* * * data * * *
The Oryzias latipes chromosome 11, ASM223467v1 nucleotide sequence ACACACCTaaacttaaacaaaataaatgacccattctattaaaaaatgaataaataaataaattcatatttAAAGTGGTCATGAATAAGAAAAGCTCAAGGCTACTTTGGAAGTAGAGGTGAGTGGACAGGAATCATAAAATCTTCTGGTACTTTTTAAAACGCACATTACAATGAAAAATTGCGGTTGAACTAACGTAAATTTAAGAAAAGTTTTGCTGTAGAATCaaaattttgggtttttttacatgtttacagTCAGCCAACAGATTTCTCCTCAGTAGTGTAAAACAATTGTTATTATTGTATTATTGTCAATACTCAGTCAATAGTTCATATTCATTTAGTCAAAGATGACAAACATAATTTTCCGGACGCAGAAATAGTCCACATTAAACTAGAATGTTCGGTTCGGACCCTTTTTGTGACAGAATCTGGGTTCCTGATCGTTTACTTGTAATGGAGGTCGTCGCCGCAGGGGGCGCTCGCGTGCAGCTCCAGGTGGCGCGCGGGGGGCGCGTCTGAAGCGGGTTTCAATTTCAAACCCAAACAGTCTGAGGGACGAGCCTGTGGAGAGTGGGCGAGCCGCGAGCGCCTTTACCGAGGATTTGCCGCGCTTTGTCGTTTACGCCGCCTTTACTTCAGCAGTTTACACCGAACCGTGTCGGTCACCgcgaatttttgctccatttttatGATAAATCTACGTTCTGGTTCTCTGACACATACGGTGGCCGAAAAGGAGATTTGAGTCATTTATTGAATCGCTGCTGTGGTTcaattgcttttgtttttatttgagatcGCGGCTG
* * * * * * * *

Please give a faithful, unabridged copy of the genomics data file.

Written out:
The Oryzias latipes chromosome 11, ASM223467v1 nucleotide sequence ACACACCTaaacttaaacaaaataaatgacccattctattaaaaaatgaataaataaataaattcatatttAAAGTGGTCATGAATAAGAAAAGCTCAAGGCTACTTTGGAAGTAGAGGTGAGTGGACAGGAATCATAAAATCTTCTGGTACTTTTTAAAACGCACATTACAATGAAAAATTGCGGTTGAACTAACGTAAATTTAAGAAAAGTTTTGCTGTAGAATCaaaattttgggtttttttacatgtttacagTCAGCCAACAGATTTCTCCTCAGTAGTGTAAAACAATTGTTATTATTGTATTATTGTCAATACTCAGTCAATAGTTCATATTCATTTAGTCAAAGATGACAAACATAATTTTCCGGACGCAGAAATAGTCCACATTAAACTAGAATGTTCGGTTCGGACCCTTTTTGTGACAGAATCTGGGTTCCTGATCGTTTACTTGTAATGGAGGTCGTCGCCGCAGGGGGCGCTCGCGTGCAGCTCCAGGTGGCGCGCGGGGGGCGCGTCTGAAGCGGGTTTCAATTTCAAACCCAAACAGTCTGAGGGACGAGCCTGTGGAGAGTGGGCGAGCCGCGAGCGCCTTTACCGAGGATTTGCCGCGCTTTGTCGTTTACGCCGCCTTTACTTCAGCAGTTTACACCGAACCGTGTCGGTCACCgcgaatttttgctccatttttatGATAAATCTACGTTCTGGTTCTCTGACACATACGGTGGCCGAAAAGGAGATTTGAGTCATTTATTGAATCGCTGCTGTGGTTcaattgcttttgtttttatttgagatcGCGGCTG